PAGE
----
This volume explores the relation between identity and diversity as the essential condition of interculturalism, and the sometimes positive, sometimes negative, role that identity and diversity play within intercultural dialogue in an increasingly globalised world. An international conference, in Madrid, October 2003, brought together scholars from four continents and allowed them to share their knowledge and learn about the issues of «identity and diversity: philological and philosophical reflections». The present volume contains a selection of the conference papers. The contributors explore the dynamics of identity as a process open to differences. Although identity and difference are not exclusively discursive, it is discourse and natural language that incorporate them.
Bern, Berlin, Bruxelles, Frankfurt am Main, New York, Oxford, Wien, 2006. 200 pp.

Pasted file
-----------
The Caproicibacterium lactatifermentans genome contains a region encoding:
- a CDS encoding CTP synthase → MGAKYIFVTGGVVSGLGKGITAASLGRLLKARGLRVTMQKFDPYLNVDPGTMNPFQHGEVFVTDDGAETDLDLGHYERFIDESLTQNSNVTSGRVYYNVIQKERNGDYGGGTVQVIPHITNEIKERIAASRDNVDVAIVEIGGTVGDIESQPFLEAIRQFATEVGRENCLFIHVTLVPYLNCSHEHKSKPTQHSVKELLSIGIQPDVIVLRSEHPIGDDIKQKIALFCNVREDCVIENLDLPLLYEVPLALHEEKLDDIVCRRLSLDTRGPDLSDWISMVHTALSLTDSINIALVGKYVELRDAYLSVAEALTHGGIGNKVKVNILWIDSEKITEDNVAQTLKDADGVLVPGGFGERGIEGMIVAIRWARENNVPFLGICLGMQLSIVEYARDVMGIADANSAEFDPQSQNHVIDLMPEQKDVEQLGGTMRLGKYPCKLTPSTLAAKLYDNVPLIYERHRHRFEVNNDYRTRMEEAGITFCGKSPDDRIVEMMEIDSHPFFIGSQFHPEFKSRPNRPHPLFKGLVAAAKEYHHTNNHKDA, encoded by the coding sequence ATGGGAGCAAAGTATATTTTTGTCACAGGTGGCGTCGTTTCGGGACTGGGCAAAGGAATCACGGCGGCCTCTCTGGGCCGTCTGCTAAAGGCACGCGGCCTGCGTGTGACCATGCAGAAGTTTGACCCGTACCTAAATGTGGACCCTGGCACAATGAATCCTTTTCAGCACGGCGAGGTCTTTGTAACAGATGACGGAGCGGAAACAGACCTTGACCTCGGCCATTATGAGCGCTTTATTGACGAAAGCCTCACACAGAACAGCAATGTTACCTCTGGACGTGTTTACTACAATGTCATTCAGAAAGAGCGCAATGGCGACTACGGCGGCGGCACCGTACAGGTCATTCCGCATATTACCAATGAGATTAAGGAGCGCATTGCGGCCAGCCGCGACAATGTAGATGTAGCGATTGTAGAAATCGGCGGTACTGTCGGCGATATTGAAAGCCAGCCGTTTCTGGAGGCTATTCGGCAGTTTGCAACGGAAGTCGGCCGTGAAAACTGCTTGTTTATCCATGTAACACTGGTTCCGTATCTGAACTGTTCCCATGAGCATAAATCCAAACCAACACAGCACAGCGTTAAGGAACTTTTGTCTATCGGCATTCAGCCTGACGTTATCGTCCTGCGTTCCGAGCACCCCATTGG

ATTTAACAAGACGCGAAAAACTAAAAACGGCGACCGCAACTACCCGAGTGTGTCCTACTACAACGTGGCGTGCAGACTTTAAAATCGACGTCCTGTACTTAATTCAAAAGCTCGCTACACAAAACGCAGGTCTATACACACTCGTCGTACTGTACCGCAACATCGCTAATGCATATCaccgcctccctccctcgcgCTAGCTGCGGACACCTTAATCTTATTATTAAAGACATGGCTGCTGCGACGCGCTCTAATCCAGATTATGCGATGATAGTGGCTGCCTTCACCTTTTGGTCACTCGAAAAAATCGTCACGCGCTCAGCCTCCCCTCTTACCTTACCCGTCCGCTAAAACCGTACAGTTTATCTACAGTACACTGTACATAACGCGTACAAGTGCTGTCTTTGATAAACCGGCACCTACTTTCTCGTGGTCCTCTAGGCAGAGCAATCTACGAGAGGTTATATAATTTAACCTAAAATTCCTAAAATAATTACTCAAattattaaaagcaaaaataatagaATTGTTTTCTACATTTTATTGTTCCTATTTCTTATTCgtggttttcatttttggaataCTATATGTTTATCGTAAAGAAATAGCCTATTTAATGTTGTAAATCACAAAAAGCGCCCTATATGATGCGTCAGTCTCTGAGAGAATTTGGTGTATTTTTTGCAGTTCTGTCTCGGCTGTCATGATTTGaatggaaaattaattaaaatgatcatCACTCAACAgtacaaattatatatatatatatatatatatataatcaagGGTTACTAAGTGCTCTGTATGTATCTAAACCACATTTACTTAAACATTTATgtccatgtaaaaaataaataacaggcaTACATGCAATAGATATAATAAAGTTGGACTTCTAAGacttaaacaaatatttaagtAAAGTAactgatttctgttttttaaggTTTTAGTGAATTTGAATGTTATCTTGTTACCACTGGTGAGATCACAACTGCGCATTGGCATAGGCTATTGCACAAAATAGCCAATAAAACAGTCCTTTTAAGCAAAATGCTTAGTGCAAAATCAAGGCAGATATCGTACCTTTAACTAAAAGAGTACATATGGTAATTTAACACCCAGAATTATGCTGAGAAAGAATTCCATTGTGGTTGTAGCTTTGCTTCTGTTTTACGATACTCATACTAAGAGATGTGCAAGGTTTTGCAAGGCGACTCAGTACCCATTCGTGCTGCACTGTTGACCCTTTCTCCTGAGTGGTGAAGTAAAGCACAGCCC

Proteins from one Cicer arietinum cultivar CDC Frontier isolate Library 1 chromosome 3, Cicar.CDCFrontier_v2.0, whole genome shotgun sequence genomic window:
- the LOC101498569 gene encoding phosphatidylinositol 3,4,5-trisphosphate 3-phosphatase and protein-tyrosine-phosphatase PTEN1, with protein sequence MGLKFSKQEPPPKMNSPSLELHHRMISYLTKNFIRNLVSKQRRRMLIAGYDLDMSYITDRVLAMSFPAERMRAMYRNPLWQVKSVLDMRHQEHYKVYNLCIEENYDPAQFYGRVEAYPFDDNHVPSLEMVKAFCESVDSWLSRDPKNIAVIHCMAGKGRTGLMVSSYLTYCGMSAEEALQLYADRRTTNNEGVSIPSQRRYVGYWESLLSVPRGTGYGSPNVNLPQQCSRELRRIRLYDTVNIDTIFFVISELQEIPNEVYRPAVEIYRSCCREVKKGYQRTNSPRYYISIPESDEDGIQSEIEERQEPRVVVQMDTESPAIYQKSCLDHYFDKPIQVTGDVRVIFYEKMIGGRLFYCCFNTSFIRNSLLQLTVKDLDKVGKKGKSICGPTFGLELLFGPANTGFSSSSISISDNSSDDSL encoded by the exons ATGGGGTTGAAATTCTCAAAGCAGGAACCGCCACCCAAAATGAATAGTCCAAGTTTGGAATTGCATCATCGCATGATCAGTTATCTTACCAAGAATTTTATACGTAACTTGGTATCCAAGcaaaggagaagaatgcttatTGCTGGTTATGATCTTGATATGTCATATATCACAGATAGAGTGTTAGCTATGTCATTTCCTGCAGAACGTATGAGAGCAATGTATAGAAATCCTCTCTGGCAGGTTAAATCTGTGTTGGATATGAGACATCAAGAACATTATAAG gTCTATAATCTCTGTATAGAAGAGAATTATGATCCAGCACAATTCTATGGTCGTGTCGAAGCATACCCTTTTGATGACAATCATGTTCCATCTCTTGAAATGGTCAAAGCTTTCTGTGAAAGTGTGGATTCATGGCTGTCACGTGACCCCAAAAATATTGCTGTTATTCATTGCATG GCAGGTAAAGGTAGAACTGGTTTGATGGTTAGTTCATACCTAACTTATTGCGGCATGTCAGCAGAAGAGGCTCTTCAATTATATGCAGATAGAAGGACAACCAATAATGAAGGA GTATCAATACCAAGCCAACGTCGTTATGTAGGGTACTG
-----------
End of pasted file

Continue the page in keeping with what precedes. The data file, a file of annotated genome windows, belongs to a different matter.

Contents: María Carmen López Sáenz/Beatriz Penas Ibáñez: Between Identity and Diversity: An Introduction to Intercultural
Communication Issues – María Carmen López Sáenz: La Parole as a Gesture of the Originating Differentiation – Susan
M. Purviance: Personal Identity and Multiplicity in Shaftesbury, Hume, and Reid – Javier San Martín: The Life-World: What
is Common and What is Different – Karina P. Trilles Calvo: Dialoguing with the Other: Some Notes from Maurice Merleau-Ponty
– Amin Asadollahi: Truth and Identity: The Collapse of Diversity in Contemporary Reality – Jesús M. Díaz Alvarez: The Foundation
of Morality and Normative-Cultural Differences. A Phenomenological Approach – Kathrin Hönig: Intercultural Diversity and Translation:
Remarks on Incommensurability and Tolerance from a Semantic Perspective – Jef Verschueren: Identity as Denial of Diversity
– Elvira Burgos: Vulnerable Identity and Agency: Judith Butler – Ángeles de la Concha: The Body as Discursive Locus of Female
Identity – José Ángel García Landa: Rereading (,) Narrative (,) Identity (,) and Interaction – Beatriz Penas Ibáñez: The Signifiers
of Self: A Sociopragmatic Account of Linguistic Diversity and the Discursive Construction of Identities.